|Publication number||US5307508 A|
|Application number||US 07/698,880|
|Publication date||Apr 26, 1994|
|Filing date||May 13, 1991|
|Priority date||May 13, 1991|
|Also published as||CA2102293A1, EP0659315A1, EP0659315A4, WO1992021178A1|
|Publication number||07698880, 698880, US 5307508 A, US 5307508A, US-A-5307508, US5307508 A, US5307508A|
|Inventors||Thomas J. Rollins, Charles W. Mooney, Irving H. Holden|
|Original Assignee||Motorola, Inc.|
|Export Citation||BiBTeX, EndNote, RefMan|
|Patent Citations (6), Referenced by (23), Classifications (11), Legal Events (4)|
|External Links: USPTO, USPTO Assignment, Espacenet|
This invention relates generally to shock isolation techniques in electronic devices, and more particularly, to an apparatus and method for improving the reliability of a selective call receiver by reducing the amplitude of deflections of the selective call receiver's constituent parts (i.e. printed circuit boards, housing, electronic components, etc.) which occur in response to sudden mechanical impacts or shocks.
Communication systems in general, and paging systems in particular, have attained widespread use. In such paging systems, transmitted call signals are used to call selected receivers for the purpose of transmitting information from a base station to the selected receivers. Modern paging receivers have achieved multifunction capabilities through the use of microprocessors which allow the receivers to respond to information containing various combinations of tone, tone and voice, or data messages in a variety of modes. This information may be transmitted using several paging coding schemes and message formats.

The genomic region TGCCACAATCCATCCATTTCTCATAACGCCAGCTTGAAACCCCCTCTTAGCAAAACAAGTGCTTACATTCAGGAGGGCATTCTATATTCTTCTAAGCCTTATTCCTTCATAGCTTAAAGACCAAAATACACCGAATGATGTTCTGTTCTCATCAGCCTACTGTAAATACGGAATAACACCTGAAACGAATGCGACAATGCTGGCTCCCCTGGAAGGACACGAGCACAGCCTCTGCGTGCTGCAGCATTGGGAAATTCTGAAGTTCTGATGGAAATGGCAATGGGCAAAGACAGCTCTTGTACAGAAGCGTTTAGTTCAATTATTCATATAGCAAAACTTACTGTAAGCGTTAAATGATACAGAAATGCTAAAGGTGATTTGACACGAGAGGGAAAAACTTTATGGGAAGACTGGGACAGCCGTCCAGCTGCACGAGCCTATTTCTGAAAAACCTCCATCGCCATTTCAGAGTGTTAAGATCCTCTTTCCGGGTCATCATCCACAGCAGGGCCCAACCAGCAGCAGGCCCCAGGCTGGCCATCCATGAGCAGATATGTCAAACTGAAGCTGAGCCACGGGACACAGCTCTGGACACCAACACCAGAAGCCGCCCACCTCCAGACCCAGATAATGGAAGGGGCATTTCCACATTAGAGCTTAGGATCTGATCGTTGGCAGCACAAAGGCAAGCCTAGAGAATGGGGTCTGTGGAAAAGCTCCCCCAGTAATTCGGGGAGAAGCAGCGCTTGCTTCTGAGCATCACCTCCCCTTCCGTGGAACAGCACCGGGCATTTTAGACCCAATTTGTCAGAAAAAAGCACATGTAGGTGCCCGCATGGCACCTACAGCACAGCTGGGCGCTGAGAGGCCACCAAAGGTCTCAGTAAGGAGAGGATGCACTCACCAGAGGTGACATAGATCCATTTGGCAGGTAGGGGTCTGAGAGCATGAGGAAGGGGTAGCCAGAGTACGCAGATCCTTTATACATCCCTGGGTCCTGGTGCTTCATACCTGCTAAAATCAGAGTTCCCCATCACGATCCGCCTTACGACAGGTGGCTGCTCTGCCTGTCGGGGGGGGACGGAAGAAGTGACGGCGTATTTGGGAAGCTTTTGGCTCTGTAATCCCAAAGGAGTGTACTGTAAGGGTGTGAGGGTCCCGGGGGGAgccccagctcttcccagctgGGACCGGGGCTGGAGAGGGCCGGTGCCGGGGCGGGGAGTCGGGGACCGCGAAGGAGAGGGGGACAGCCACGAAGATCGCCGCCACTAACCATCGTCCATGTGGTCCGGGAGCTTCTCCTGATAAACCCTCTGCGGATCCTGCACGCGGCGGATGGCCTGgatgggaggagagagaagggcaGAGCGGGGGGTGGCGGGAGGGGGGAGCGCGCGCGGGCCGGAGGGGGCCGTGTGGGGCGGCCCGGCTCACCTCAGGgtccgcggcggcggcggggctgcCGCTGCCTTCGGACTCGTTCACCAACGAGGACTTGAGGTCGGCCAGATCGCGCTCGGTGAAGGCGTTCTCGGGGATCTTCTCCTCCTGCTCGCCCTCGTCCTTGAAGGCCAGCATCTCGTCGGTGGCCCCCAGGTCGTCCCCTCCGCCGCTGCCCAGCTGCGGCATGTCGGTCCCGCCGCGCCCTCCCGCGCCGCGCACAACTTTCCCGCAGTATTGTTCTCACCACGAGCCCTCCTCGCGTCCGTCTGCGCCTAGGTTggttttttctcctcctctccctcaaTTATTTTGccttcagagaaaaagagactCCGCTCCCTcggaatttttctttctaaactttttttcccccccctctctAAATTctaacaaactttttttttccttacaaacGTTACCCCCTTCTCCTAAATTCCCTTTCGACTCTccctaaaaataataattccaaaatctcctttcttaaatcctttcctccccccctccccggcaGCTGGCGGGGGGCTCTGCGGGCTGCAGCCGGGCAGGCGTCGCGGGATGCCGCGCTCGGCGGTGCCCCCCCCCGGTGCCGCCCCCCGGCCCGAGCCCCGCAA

Some considerations governing the successful operation of a paging receiver relate to the portability of the receiver, battery saving, available memory, radio spectrum availability, and fast response time. Equally important, however, is reliability, one aspect of which is the device's ability to continue to function properly after sudden mechanical impacts and shocks (e.g., dropping the unit onto a hard surface).
Modern selective call receiver units generally include relatively thin printed circuit boards, housings which are typically made of a plastic type material, and fragile electronic components. The plastic housing's front and back planes typically have a low frequency response to sudden impact resulting in relatively large deflections which will result in secondary impacts with the internal printed circuit board components. Certain ones of these components are fragile in nature; i.e. some components are constructed of quartz, ceramic, and silicon. Each of these components themselves have a natural frequency response to impact that amplifies the incoming shock.
The relatively thin printed circuit boards themselves have a low frequency response to shock resulting in large deflections. They also have a variable frequency of vibration response across the printed circuit board due to the variation in components' weight across the board. Furthermore, vibrations of the printed circuit board are undamped. The natural vibration frequency response of the housing may be approximately 390 Hz resulting in a deflection of 0.07 inches. The frequency of vibration of the printed circuit board will range from 200-300 Hz resulting in a deflection of 0.14 inches. Modern low volumetric selective call receivers do not permit tolerances of a significant amplitude to accommodate such deflections. As a result, sudden mechanical shocks result in unit failures. Large impacts, whether primary or secondary, create detached or broken solder joints in integrated circuits, ceramic filters, and other components. The excessive printed circuit board deflections overstress and fatigue solder joints resulting in failure.